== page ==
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Friday, May 4, 2001
2001 Small Business profiles

4thpass didn't boom, didn't bust

By Tricia Duryee
Seattle Times business reporter

Rod Mar / The Seattle Times
Mazin Ramadan, center, is CEO of 4thpass, a high-tech company making a go of it during otherwise lean times for dot-coms.

Somehow, the Internet boom missed Mazin Ramadan, the chief executive and president of Seattle-based 4thpass. His start-up has had to survive over the past four years on small revenue streams and credit-card debt.

But now, when the number of investments in companies just starting out has decreased to two-year lows, 4thpass has collected $8 million in its first round of venture-capital funding from various investors, including OVP Venture Partners of Kirkland.

"When it's a party, no one's talking to us," Ramadan said. "Then we start looking (for venture financing) and the party was already over."

Ramadan, who founded the company with his brother Zeyad and Samir Mehta in 1997, said he didn't think about raising money until June because he was busy getting the company off the ground from a basement in Leschi. Two months after starting the company, it launched its first product, SourceGuard, software used to prevent hackers from stealing source code or the instructions that run programs.

The venture funding will be used to help develop the company's most current product, Mobile Application System. It allows telecommunications companies to launch new applications on handheld devices, such as cell phones, while having the 4thpass software also handle such processes as billing. It is being tested by four global telecom carriers.

"There's been a number of people I've introduced (the product) to it, or have come to see it on its own, and they say, `All they are doing is a browser,' " said Chad Waite, general partner at OVP Venture Partners. "People miss it. ... Yes, it involves using a browser, but it includes provisioning and billing systems. It's going to be a key piece in using mobile handheld devices."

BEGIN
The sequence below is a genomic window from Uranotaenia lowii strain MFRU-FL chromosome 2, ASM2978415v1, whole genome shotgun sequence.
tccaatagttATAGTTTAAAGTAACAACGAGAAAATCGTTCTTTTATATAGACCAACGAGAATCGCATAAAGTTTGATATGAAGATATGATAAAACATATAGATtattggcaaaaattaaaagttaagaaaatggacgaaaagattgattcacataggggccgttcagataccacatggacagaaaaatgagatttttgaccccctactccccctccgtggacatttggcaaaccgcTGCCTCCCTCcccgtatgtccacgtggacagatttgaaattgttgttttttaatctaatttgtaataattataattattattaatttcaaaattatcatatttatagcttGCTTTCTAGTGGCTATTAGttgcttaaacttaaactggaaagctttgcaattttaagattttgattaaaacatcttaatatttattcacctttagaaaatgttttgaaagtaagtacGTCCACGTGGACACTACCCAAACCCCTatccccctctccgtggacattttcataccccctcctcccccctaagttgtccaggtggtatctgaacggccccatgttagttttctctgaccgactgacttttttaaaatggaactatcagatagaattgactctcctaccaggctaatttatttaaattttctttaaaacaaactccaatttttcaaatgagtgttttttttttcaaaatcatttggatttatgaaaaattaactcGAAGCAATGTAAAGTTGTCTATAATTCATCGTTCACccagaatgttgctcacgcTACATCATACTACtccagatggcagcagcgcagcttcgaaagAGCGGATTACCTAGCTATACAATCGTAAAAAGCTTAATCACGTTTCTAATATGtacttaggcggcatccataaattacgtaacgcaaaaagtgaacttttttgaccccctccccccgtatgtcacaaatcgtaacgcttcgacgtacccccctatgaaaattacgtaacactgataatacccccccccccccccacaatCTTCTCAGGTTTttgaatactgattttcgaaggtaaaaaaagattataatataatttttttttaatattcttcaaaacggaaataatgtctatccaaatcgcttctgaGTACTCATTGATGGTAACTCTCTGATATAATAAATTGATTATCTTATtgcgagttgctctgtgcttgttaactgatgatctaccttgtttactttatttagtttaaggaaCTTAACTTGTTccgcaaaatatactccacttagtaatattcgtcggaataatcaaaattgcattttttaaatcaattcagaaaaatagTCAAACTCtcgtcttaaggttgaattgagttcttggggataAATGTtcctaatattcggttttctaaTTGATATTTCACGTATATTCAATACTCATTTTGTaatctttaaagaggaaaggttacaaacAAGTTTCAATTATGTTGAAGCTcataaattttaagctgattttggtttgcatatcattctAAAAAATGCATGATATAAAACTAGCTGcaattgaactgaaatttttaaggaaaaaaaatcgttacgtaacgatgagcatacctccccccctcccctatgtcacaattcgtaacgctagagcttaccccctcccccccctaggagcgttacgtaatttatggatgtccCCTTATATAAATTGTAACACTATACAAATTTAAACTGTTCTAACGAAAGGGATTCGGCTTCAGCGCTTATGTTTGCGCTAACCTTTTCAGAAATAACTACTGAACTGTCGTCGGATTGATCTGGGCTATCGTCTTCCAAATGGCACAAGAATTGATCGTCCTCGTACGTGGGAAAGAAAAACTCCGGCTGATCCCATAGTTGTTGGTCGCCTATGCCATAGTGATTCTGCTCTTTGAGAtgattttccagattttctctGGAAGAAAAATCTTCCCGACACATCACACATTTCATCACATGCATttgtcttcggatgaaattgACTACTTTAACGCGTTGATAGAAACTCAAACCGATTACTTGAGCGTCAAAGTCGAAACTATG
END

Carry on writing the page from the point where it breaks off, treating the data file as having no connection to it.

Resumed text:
4thpass expects to move to Pioneer Square later this month to accommodate its growth. For now, 25 employees work in 1,800 square feet. The servers for the operation are in a kitchen and, where a small lunch table might sit, a stack of computers stands shoulder high with three people looking over it.

The one-man office next door houses three of 4thpass' employees.

"I offered the space," said Fred Thornes, president of Thornes & Associates, which manages public and private portfolios. "They were hiring at a rapid rate and bursting at the seams. I've been overtaken."

Thornes, who said he's sold on the technology 4thpass is building, invested $550,000 last year.

"The closer I work with them, the more positive I am about the people at 4thpass," he said. "I'm in an unique position to see the progress day-to-day and minute-by-minute. I'm thrilled by the product and the people that work there."

Staff members come from eight countries. Ramadan jokes that one of the only common languages is Java, the software code.

The company is still small enough that Ramadan can circle through and stop and chat with each employee, remarking that one of his brightest programmers not too long ago was working full time, going to school and had a young child.

If you spend enough time with him, he will invite you for a cigar.

Waite said there may be many reasons for making any given investment, but with 4thpass: "I like a lot of their grittiness, no-nonsense. They boot-strapped this thing and clearly understand the value of a dollar," he said.

With the downturn in the market, valuations of companies have gone down. Waite said one of the hardest decisions he and Ramadan had to make was the price at which the company should be valued. He would not specify what they agreed on.

New York-based Investcorp/(212) Ventures and other corporate investors also participated in the round.


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